WASHINGTON - The economic impact of Boeing Co's planned halt of 737 MAX production will not be considered by US regulators in their ongoing review of when to end the grounding of a plane involved in two major fatal crashes, US Transportation Secretary Elaine Chao said on Friday.
In an interview with Reuters, Chao said the White House has not pressured the Federal Aviation Administration (FAA) to speed up its review.
Chao also said the White House Council of Economic Advisers had conducted a study of the economic impact of the grounding, which forced Boeing - a critical American manufacturing company - to halt deliveries in March, and assessed that it would cause around a 0.4-percent reduction in US gross domestic product.
"Regardless as to what the impact on GDP is, our responsibility is to ensure that the 737 MAX must be safe before it is ungrounded," Chao said, adding that "my job is protect" the FAA from any pressure the agency might face.
The 737 MAX has been grounded worldwide since March after two crashes involving Boeing's fastest-selling jet in Indonesia and Ethiopia killed 346 people within five months, costing the plane manufacturer more than $9 billion so far.
On Friday, United Airlines said it was extending cancellations of Boeing 737 MAX flights from early March until June. United's announcement is the longest that any US carrier has scheduled for the grounded aircraft, after American Airlines and Southwest Airlines Co canceled flights into early April.
Chao said her directive to FAA Administrator Steve Dickson is clear: "ensure that he finds out what happened, correct the problem and do not unground until FAA feels that it is safe."
President Donald Trump, who has touted the strength of the U.S. economy as he seeks re-election in 2020, called Boeing Chief Executive Dennis Muilenburg on Sunday to ask about the status of 737 MAX production, two people briefed on the matter confirmed.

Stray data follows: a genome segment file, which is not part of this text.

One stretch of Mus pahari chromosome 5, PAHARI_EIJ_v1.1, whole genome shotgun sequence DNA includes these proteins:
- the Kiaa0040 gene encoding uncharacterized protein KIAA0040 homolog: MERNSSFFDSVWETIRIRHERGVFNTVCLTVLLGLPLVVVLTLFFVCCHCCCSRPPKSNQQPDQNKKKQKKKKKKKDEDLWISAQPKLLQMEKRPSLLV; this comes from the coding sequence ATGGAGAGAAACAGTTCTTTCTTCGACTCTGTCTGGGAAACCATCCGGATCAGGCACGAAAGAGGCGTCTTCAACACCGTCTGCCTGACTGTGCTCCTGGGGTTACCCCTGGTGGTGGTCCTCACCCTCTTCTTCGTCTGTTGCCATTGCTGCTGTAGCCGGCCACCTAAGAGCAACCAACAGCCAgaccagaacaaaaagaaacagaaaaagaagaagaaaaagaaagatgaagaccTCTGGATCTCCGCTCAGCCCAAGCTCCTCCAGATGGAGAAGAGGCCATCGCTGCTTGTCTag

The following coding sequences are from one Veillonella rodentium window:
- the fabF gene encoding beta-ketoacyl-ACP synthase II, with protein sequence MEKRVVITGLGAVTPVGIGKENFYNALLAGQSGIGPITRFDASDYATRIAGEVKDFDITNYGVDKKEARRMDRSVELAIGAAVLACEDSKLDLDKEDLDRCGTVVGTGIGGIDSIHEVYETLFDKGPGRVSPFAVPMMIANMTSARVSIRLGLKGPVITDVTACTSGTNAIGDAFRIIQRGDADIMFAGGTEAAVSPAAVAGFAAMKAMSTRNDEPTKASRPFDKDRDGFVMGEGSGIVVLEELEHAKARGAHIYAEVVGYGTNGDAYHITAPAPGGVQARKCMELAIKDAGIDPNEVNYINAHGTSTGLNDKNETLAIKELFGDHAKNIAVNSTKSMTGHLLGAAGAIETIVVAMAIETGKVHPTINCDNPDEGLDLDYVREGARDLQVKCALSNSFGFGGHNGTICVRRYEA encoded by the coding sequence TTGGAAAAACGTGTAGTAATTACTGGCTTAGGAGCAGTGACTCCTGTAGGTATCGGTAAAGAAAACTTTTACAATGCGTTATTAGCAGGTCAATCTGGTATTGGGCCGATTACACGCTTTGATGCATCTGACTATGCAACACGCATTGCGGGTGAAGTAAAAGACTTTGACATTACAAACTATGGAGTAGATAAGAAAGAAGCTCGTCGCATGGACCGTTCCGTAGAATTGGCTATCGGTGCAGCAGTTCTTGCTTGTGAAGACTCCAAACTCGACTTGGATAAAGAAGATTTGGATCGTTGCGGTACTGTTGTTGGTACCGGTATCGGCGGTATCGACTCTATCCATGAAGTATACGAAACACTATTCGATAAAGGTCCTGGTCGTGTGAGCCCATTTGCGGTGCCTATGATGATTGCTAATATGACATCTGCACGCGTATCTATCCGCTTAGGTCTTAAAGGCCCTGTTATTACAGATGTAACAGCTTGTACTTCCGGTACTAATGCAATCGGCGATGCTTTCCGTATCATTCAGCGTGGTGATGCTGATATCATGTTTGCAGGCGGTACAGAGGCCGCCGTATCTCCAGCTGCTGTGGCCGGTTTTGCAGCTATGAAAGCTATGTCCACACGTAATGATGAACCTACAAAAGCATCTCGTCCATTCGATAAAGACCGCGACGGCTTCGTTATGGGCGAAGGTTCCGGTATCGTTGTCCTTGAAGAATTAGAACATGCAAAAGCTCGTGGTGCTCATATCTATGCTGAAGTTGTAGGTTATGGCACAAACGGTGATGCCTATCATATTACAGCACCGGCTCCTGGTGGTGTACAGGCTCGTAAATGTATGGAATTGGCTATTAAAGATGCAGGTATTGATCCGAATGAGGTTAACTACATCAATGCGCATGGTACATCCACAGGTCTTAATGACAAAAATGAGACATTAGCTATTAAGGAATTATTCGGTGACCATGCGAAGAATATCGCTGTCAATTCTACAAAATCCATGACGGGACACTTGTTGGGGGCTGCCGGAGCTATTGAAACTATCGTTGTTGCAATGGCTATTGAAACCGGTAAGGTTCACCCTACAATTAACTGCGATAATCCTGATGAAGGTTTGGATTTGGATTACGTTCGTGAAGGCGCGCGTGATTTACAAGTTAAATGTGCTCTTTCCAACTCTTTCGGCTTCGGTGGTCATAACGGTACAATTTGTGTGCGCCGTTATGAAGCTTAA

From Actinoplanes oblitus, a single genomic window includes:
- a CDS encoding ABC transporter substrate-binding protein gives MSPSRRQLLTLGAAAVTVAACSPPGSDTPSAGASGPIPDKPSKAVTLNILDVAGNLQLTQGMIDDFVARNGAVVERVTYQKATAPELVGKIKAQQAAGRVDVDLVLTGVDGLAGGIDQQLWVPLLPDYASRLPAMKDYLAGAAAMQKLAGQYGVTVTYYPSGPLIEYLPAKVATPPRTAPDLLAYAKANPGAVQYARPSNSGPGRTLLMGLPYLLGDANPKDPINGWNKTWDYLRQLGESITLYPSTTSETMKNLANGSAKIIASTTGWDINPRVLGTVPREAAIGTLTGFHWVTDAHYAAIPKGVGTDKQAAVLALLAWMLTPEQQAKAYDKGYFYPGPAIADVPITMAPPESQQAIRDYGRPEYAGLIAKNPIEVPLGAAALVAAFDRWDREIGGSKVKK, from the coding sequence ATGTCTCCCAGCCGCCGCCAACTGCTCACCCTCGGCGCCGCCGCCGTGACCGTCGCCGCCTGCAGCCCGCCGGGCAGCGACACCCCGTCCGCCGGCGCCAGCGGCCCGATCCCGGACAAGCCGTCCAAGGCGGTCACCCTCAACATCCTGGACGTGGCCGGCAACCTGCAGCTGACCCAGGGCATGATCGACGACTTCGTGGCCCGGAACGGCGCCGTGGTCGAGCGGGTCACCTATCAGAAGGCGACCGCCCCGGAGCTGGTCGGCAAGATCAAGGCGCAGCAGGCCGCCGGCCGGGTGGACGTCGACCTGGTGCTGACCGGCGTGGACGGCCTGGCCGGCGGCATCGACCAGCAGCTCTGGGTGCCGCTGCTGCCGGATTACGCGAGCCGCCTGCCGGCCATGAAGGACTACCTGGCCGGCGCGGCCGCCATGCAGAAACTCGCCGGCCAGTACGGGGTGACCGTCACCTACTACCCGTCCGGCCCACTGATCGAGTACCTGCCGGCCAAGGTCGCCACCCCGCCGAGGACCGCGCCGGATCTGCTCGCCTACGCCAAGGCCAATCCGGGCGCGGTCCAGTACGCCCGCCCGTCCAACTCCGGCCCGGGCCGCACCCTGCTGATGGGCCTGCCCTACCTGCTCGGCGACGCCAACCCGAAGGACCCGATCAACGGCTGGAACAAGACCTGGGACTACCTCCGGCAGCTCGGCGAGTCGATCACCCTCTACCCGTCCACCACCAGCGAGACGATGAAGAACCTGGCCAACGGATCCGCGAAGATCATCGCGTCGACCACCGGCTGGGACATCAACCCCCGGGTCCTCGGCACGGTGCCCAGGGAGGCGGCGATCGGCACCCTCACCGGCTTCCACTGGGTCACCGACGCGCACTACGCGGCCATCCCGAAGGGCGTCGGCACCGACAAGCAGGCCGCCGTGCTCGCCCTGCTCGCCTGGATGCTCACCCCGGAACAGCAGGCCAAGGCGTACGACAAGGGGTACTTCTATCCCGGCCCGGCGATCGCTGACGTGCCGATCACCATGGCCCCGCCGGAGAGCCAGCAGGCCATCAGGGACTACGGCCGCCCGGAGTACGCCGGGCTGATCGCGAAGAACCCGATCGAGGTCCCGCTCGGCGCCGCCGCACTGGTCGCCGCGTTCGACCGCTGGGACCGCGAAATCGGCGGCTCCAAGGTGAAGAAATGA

Muilenburg assured Trump that the planned production halt was temporary and that the company would not be laying off any workers, the sources said. The production halt, set to begin in January, was announced by Boeing on Monday.
Reuters reported this week the FAA is not expected to end the grounding until at least February.
Chao said of Boeing: "They've got a tough challenge ahead of them and they owe it to the American people to ensure that their airplane is safe. And I think they want that, too."
Boeing said on Friday it continues "to follow the lead of the FAA and global regulators, as they will determine the timeline for certification so the MAX can safely return to service."
Chao said reforms to the FAA's longstanding process of delegating some certification tasks to Boeing should be not be adopted until a number of reviews are completed.
"Let's wait to see what the reports say before we act too quickly," Chao said.
The FAA's practice of delegating some certification tasks to Boeing has come under criticism from lawmakers and in some official reports, including the FAA's failure to more closely evaluate a key safety system involved in both fatal crashes. The FAA is not delegating any tasks in the ongoing review.